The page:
UK-France Summit and prisoner voting
From the Prime Minister’s spokesperson on: UK-France Summit and prisoner voting.
Asked overall how much money would be saved as a result of the defence and security treaty signed today, the PMS said that the treaty was long term and set out areas where we would cooperate. Many of the details would be worked through over the next year so we didn’t currently have an estimate.
Asked about the bi-laterals taking place today, the PMS said that there would be some more detail on how we were working together on immigration issues. The focus of the economic discussion would be a look ahead to the G20 meeting.
Asked why the Prime Minister asked why the Prime Minister was not standing up to Europe regarding allowing prisoners to vote, the PMS said that we had been considering this issue for some time. There were a number of court cases underway at the moment, which we needed to take account of as we considered the issue. It was an unfortunate position, which people would find difficult to understand but we had to take account of the court cases. It was worth bearing in mind that this went back quite a few years; in March 2004 the UK’s blanket ban on prisoner voting was declared unlawful as a result of a successful challenge by a prisoner called John Hirst. After that judgement the Government undertook a two stage consultation. The first stage ran from December 2006 to March 2007, which looked at the principles of prisoner enfranchisement and the options available for implementing the judgement. The second stage ran from April to September 2009 and explored options franchising prisoners based on sentence length and how the arrangements could work in practice. That process had not concluded by May 2010.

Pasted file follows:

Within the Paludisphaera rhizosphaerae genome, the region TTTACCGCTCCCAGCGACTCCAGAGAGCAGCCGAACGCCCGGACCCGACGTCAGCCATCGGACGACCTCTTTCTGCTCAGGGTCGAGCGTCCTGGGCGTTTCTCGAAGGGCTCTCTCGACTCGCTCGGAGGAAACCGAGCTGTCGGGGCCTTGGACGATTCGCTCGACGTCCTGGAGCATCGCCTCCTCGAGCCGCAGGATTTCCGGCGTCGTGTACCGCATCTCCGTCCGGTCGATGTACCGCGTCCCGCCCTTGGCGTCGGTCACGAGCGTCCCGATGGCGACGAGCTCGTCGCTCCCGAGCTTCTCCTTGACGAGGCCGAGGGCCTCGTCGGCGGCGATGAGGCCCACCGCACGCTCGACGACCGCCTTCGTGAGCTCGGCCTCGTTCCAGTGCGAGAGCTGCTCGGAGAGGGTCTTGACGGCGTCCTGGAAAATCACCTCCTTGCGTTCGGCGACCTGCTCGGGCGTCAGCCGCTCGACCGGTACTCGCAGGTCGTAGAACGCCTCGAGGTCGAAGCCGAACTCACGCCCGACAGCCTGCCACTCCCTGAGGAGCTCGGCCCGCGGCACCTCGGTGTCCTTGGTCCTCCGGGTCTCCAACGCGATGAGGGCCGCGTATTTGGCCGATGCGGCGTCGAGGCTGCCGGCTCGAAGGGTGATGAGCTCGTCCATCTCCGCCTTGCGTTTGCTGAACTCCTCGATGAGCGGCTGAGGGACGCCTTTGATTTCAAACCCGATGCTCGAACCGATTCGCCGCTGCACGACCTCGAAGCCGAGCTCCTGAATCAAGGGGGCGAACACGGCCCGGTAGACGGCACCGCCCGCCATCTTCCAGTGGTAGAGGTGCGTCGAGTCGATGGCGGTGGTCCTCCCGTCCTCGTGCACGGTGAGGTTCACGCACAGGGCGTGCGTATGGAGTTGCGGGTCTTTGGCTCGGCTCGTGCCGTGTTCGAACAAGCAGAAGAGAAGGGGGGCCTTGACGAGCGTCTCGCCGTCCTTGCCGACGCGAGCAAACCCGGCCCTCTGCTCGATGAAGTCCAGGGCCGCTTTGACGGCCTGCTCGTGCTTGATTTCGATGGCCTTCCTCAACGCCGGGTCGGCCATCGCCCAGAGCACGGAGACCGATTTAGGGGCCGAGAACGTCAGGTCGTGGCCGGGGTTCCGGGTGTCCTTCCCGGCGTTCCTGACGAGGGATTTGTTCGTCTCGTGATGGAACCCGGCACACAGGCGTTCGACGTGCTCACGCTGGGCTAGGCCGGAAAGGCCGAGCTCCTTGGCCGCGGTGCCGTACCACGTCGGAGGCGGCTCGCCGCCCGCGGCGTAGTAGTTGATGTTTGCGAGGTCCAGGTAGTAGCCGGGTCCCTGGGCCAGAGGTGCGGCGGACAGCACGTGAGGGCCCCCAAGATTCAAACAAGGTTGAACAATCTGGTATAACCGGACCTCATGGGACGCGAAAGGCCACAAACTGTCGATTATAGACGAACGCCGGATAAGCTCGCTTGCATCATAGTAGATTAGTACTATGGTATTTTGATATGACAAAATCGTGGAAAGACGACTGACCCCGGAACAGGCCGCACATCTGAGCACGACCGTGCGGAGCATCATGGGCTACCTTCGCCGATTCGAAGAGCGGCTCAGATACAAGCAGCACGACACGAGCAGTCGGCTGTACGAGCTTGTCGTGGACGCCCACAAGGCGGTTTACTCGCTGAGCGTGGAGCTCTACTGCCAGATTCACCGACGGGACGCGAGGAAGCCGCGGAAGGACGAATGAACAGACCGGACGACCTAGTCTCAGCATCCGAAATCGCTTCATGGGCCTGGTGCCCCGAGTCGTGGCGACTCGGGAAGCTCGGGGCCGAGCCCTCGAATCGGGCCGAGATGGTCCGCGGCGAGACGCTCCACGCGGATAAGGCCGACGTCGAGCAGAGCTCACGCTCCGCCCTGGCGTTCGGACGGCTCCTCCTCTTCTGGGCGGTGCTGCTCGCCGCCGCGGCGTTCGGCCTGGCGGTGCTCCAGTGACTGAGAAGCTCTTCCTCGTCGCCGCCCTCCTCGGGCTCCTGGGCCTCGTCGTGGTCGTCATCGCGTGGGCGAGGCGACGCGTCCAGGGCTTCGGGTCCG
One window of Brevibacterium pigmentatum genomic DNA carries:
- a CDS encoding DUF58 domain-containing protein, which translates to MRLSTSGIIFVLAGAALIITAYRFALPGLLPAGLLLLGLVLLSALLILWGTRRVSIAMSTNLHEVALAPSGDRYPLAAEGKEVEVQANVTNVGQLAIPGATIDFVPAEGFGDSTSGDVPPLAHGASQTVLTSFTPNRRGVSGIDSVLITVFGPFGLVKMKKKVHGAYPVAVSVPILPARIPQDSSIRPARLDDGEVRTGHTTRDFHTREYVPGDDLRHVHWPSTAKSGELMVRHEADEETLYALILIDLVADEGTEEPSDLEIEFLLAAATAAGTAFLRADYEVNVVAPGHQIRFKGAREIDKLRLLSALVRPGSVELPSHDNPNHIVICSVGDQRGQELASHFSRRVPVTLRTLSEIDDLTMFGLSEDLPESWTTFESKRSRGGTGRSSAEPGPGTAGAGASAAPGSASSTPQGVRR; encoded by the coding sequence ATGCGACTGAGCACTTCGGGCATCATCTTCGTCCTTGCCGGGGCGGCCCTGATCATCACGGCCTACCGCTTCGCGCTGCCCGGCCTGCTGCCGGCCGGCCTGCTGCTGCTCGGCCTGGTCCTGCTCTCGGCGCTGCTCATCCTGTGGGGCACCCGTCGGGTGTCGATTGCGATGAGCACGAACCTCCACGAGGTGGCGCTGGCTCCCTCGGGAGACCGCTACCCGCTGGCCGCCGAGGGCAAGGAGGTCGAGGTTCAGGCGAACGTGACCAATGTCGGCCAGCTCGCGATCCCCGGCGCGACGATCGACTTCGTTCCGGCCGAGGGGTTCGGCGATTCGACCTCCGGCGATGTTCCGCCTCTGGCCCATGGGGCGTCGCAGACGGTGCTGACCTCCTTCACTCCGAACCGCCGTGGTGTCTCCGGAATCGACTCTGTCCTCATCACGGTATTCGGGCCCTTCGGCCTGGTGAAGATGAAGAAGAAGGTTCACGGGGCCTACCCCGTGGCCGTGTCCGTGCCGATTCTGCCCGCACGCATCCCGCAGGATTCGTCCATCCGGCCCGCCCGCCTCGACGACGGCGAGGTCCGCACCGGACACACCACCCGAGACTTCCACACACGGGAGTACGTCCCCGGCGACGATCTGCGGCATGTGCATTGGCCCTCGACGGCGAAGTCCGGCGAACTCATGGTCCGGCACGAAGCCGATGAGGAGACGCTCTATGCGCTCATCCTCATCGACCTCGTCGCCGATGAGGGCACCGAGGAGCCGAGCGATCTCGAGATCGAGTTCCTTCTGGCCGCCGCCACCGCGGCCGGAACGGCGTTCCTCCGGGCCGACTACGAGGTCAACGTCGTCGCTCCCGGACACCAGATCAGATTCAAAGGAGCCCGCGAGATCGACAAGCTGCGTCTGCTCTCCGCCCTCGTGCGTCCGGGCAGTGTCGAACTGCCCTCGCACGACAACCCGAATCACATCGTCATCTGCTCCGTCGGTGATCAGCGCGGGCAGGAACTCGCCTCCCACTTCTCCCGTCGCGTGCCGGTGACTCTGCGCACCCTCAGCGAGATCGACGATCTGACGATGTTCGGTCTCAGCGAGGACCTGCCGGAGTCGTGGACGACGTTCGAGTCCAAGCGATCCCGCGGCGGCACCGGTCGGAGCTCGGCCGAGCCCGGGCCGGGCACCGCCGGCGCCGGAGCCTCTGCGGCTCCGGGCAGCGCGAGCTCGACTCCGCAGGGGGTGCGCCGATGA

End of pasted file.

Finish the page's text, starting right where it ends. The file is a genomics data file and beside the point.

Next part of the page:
Asked when a decision would be made, the PMS said that we would have to take account of the court process which would affect the timing. Another point worth noting was that the Committee of Ministers supervised the execution of judgements by the European Court of Human Rights (ECHR). At its last meeting on 14/15th September we indicated that we planned to update that committee in time for its next meeting scheduled to start on 30th November.
Asked if we could take any legal action or withdraw from sections of the ECHR, the PMS said that the Government’s position on the Human Rights Act was set out in the Coalition Agreement; we would establish a commission to investigate the creation of a British Bill of Rights that incorporated and built upon all our obligations under the European Convention on Human Rights.